MORE than 100 volunteers helped build a Viking stave church with cardboard in West Kirby.

As part of the Lost Castles project, the new church is more than 20m tall and has been created from 1,300 flatpack cardboard boxes.

An army of volunteers turned up to Ashton Park to help construct the stave church on Thursday, August 9 and will be able to view until Sunday when it will be toppled and demolished.

Volunteers are also being invited to help trample the boxes which formed the structure - with all cardboard recycled after the event.

On Saturday, August 11 a family fun day will be held from 10am to 5pm where the cardboard stave church will provide a spectacular backdrop for free Viking-themed activities and demonstrations, led by real-life Vikings, Wirhalh Skip Felagr.

Wirral Council leader Phil Davies said: "Lost Castles is a fantastic example of how the six boroughs of Liverpool City Region are working together to enrich our communities.

"We’re proud to be part of this ambitious project which, as well as being a great cultural experience, will bring people together as they join forces to build these incredible creations.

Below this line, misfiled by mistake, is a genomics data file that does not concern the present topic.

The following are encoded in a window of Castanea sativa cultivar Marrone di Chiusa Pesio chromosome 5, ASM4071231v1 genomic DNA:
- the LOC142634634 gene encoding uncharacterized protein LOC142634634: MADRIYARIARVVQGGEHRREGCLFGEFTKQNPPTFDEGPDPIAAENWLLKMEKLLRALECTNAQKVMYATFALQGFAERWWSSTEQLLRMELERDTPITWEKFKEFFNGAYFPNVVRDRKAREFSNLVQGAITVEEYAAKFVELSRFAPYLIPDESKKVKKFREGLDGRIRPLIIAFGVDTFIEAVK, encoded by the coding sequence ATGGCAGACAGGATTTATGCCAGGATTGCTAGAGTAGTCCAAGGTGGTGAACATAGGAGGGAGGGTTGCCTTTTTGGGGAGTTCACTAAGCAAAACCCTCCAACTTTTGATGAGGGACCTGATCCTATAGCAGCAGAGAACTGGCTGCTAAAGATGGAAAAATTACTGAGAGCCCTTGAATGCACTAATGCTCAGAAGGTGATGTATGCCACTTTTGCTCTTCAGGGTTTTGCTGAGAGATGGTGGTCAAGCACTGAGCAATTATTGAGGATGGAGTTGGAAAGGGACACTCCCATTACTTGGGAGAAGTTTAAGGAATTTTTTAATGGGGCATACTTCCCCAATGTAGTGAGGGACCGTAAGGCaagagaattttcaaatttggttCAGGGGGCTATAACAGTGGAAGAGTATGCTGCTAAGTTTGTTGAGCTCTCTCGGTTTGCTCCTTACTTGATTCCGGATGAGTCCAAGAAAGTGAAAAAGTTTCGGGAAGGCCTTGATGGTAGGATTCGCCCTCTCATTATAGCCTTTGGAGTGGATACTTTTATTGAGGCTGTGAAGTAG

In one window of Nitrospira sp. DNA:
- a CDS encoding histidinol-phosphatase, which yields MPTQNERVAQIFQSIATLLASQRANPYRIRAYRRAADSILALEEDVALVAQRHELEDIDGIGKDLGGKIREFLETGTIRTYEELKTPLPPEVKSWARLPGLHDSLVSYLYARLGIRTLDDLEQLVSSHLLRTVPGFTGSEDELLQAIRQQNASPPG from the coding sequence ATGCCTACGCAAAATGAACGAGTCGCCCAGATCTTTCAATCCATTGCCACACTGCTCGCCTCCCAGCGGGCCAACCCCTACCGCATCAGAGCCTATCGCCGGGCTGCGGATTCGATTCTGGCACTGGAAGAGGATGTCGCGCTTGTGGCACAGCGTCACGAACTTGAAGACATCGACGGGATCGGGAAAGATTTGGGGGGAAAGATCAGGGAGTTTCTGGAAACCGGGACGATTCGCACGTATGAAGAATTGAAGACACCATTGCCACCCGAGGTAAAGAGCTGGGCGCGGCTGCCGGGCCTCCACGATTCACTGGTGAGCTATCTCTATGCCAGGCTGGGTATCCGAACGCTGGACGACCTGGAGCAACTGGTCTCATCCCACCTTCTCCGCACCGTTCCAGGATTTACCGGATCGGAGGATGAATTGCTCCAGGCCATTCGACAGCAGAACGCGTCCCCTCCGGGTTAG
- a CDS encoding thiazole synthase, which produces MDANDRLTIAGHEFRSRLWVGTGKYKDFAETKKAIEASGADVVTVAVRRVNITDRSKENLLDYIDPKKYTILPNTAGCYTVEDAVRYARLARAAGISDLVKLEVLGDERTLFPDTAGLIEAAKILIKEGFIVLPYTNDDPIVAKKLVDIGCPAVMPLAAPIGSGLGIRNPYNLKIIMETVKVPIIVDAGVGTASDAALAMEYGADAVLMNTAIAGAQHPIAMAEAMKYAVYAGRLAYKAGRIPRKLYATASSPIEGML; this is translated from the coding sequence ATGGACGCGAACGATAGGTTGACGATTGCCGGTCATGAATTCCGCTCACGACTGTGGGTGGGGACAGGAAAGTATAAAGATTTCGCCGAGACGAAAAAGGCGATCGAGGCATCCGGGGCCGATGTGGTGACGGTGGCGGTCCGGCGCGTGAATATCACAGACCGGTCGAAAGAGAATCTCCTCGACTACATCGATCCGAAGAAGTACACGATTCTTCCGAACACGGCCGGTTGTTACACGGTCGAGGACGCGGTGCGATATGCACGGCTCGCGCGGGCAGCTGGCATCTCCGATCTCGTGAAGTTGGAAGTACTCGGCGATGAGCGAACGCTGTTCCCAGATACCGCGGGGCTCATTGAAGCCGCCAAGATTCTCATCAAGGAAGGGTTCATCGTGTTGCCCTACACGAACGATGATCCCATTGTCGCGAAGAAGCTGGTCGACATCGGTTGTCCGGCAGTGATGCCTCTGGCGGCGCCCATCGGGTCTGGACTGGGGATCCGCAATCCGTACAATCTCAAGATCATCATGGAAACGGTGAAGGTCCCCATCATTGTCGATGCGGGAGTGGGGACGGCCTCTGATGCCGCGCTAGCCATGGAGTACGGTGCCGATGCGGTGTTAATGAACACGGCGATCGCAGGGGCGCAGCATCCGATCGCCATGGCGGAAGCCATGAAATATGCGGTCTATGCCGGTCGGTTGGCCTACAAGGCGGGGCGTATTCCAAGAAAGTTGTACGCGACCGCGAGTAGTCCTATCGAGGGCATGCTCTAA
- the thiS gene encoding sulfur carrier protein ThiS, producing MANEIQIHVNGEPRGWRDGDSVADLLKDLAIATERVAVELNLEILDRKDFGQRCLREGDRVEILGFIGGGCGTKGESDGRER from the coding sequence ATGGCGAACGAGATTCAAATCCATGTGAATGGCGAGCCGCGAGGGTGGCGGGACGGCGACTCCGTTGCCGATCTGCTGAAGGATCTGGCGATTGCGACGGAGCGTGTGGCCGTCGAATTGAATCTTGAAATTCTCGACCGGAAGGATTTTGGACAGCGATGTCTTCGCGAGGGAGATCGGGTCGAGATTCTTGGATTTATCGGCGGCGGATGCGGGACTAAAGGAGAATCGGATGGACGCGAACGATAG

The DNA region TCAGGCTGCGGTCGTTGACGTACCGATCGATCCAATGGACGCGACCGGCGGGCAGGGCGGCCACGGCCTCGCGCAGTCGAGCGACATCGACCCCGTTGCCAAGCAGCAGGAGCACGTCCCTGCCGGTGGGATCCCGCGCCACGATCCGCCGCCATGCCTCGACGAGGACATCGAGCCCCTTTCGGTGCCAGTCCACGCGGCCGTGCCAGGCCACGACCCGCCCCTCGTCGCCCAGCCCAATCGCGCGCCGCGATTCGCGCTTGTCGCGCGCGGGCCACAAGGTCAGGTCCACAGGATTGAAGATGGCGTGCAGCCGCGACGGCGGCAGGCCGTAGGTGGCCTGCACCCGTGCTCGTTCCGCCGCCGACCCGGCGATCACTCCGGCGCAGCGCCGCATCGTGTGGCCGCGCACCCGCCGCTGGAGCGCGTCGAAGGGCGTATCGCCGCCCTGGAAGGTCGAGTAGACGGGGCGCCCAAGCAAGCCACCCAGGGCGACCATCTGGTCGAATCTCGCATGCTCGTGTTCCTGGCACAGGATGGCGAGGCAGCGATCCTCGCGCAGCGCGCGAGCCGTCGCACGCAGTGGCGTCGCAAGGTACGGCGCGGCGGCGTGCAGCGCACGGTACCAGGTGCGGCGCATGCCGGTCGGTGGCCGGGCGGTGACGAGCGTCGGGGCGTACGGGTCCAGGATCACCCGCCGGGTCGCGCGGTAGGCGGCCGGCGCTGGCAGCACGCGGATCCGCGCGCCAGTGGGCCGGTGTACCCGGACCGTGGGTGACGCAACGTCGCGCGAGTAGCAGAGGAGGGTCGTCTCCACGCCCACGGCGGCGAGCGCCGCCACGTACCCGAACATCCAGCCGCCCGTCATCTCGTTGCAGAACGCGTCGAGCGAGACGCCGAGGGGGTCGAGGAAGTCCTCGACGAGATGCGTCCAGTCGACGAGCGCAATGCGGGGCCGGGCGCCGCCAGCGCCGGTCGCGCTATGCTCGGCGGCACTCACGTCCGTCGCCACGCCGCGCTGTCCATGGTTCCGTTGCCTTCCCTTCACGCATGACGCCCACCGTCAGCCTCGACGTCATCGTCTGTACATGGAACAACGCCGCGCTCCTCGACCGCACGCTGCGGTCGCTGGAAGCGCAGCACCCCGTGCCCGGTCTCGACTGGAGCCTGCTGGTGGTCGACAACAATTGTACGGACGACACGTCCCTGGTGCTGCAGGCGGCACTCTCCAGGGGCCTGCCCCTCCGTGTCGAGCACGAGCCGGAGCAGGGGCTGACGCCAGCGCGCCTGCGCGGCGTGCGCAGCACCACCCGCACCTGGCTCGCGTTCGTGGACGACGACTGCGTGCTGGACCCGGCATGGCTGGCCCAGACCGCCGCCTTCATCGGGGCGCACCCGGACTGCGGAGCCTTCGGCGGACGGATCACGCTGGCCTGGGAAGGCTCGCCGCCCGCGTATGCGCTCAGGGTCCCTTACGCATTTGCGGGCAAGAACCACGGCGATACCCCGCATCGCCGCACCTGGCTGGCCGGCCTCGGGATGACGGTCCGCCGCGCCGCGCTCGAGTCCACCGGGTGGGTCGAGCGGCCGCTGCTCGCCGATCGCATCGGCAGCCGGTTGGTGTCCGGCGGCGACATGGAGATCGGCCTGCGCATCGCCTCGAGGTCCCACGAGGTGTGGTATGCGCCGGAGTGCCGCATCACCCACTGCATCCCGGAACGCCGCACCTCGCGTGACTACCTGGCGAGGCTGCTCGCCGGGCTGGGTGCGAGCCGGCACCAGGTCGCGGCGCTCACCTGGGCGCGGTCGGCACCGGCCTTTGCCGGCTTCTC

"Wirral’s ‘lost castle’ is about celebrating the borough’s unique Viking history and Norse connections – the area is thought to have been almost a Viking state in its own right with its own borders, customs, trading point and language.

"We want residents and visitors to be able to explore how these shipbuilding ancestors might have lived, worked and worshipped by creating an impressive Viking stave church in Ashton Park at the heart of West Kirby, Norse for ‘the West Village of the Church’.

"During the weekend, it will be a spectacular backdrop for family activities, led by real-life Vikings.”

Lost Castles is the first cultural project involving the Liverpool City Region which will see hundreds of volunteers work with renowned French artist Olivier Grossetȇte to create monumental structures based on medieval forts or historic structures which were in the region at one time.

Plans for the project began during workshops between July 31 to August 3 at West Kirby School which saw dozens of volunteers come together to construct the building blocks which will form the incredible structure.

As well as Wirral’s structure, constructions in Liverpool and Sefton and Knowsley, St Helens and Halton will be built on site.

Once the creations are completed, a programme of family friendly free activities will take place across all locations ranging from street theatre, storytelling, live music and even appearances by a dragon or two.

The project has been made possible thanks to support from Arts Council England and is supported by the City Region Combined Authority, and the Global Streets Strategic Touring Programme.

For more information and to find out events visit